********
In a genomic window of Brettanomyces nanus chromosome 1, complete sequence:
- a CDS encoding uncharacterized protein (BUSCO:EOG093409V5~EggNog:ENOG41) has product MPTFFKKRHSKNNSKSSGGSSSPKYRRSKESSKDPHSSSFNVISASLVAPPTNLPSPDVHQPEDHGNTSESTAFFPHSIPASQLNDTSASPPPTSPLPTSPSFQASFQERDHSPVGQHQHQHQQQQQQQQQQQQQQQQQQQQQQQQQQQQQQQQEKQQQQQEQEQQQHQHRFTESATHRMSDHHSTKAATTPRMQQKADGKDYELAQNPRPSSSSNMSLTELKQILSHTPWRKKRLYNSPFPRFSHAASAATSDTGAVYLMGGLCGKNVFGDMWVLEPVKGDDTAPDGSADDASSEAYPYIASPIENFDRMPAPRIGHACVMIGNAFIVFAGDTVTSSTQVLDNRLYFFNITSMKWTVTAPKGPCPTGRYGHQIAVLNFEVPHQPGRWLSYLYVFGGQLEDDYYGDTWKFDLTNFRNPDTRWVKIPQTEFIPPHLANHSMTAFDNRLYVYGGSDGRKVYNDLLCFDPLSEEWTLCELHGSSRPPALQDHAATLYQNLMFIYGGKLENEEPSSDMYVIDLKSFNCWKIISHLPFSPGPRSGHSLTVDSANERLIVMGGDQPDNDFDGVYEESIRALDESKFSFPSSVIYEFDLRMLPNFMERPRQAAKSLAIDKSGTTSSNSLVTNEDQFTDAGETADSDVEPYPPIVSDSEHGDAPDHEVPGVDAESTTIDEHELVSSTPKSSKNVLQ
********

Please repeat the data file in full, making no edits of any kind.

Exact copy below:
In a genomic window of Brettanomyces nanus chromosome 1, complete sequence:
- a CDS encoding uncharacterized protein (BUSCO:EOG093409V5~EggNog:ENOG41) has product MPTFFKKRHSKNNSKSSGGSSSPKYRRSKESSKDPHSSSFNVISASLVAPPTNLPSPDVHQPEDHGNTSESTAFFPHSIPASQLNDTSASPPPTSPLPTSPSFQASFQERDHSPVGQHQHQHQQQQQQQQQQQQQQQQQQQQQQQQQQQQQQQQEKQQQQQEQEQQQHQHRFTESATHRMSDHHSTKAATTPRMQQKADGKDYELAQNPRPSSSSNMSLTELKQILSHTPWRKKRLYNSPFPRFSHAASAATSDTGAVYLMGGLCGKNVFGDMWVLEPVKGDDTAPDGSADDASSEAYPYIASPIENFDRMPAPRIGHACVMIGNAFIVFAGDTVTSSTQVLDNRLYFFNITSMKWTVTAPKGPCPTGRYGHQIAVLNFEVPHQPGRWLSYLYVFGGQLEDDYYGDTWKFDLTNFRNPDTRWVKIPQTEFIPPHLANHSMTAFDNRLYVYGGSDGRKVYNDLLCFDPLSEEWTLCELHGSSRPPALQDHAATLYQNLMFIYGGKLENEEPSSDMYVIDLKSFNCWKIISHLPFSPGPRSGHSLTVDSANERLIVMGGDQPDNDFDGVYEESIRALDESKFSFPSSVIYEFDLRMLPNFMERPRQAAKSLAIDKSGTTSSNSLVTNEDQFTDAGETADSDVEPYPPIVSDSEHGDAPDHEVPGVDAESTTIDEHELVSSTPKSSKNVLQ